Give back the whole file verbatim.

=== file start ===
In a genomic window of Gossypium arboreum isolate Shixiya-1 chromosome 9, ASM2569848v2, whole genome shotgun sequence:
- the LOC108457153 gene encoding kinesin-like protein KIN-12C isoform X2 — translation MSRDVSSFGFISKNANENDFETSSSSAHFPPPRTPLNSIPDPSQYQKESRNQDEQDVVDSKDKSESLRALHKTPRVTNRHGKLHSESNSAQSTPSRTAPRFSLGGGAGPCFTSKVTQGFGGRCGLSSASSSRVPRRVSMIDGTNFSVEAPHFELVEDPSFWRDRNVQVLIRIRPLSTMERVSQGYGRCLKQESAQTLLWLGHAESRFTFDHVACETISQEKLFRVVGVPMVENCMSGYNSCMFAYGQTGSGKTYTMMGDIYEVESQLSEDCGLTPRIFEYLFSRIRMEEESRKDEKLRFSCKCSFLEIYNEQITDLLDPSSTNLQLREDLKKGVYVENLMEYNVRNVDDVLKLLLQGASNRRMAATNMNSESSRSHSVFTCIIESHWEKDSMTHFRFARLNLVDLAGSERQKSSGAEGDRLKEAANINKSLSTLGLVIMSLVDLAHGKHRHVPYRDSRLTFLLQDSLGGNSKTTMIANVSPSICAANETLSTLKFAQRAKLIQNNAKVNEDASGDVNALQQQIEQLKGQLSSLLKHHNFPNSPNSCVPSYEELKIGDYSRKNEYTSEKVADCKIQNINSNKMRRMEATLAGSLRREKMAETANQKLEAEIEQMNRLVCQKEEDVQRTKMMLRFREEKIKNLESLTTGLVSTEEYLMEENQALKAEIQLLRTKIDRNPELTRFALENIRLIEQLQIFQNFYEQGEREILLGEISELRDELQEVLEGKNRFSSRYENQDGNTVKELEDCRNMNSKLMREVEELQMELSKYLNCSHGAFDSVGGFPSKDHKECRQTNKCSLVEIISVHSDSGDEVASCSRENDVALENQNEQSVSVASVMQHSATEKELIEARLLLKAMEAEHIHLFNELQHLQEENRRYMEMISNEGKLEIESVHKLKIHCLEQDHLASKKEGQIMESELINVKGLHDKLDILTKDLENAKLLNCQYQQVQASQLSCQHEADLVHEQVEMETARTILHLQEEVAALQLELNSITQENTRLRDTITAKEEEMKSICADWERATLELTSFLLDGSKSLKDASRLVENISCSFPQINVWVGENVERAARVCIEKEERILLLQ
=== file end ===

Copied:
In a genomic window of Gossypium arboreum isolate Shixiya-1 chromosome 9, ASM2569848v2, whole genome shotgun sequence:
- the LOC108457153 gene encoding kinesin-like protein KIN-12C isoform X2 — translation MSRDVSSFGFISKNANENDFETSSSSAHFPPPRTPLNSIPDPSQYQKESRNQDEQDVVDSKDKSESLRALHKTPRVTNRHGKLHSESNSAQSTPSRTAPRFSLGGGAGPCFTSKVTQGFGGRCGLSSASSSRVPRRVSMIDGTNFSVEAPHFELVEDPSFWRDRNVQVLIRIRPLSTMERVSQGYGRCLKQESAQTLLWLGHAESRFTFDHVACETISQEKLFRVVGVPMVENCMSGYNSCMFAYGQTGSGKTYTMMGDIYEVESQLSEDCGLTPRIFEYLFSRIRMEEESRKDEKLRFSCKCSFLEIYNEQITDLLDPSSTNLQLREDLKKGVYVENLMEYNVRNVDDVLKLLLQGASNRRMAATNMNSESSRSHSVFTCIIESHWEKDSMTHFRFARLNLVDLAGSERQKSSGAEGDRLKEAANINKSLSTLGLVIMSLVDLAHGKHRHVPYRDSRLTFLLQDSLGGNSKTTMIANVSPSICAANETLSTLKFAQRAKLIQNNAKVNEDASGDVNALQQQIEQLKGQLSSLLKHHNFPNSPNSCVPSYEELKIGDYSRKNEYTSEKVADCKIQNINSNKMRRMEATLAGSLRREKMAETANQKLEAEIEQMNRLVCQKEEDVQRTKMMLRFREEKIKNLESLTTGLVSTEEYLMEENQALKAEIQLLRTKIDRNPELTRFALENIRLIEQLQIFQNFYEQGEREILLGEISELRDELQEVLEGKNRFSSRYENQDGNTVKELEDCRNMNSKLMREVEELQMELSKYLNCSHGAFDSVGGFPSKDHKECRQTNKCSLVEIISVHSDSGDEVASCSRENDVALENQNEQSVSVASVMQHSATEKELIEARLLLKAMEAEHIHLFNELQHLQEENRRYMEMISNEGKLEIESVHKLKIHCLEQDHLASKKEGQIMESELINVKGLHDKLDILTKDLENAKLLNCQYQQVQASQLSCQHEADLVHEQVEMETARTILHLQEEVAALQLELNSITQENTRLRDTITAKEEEMKSICADWERATLELTSFLLDGSKSLKDASRLVENISCSFPQINVWVGENVERAARVCIEKEERILLLQ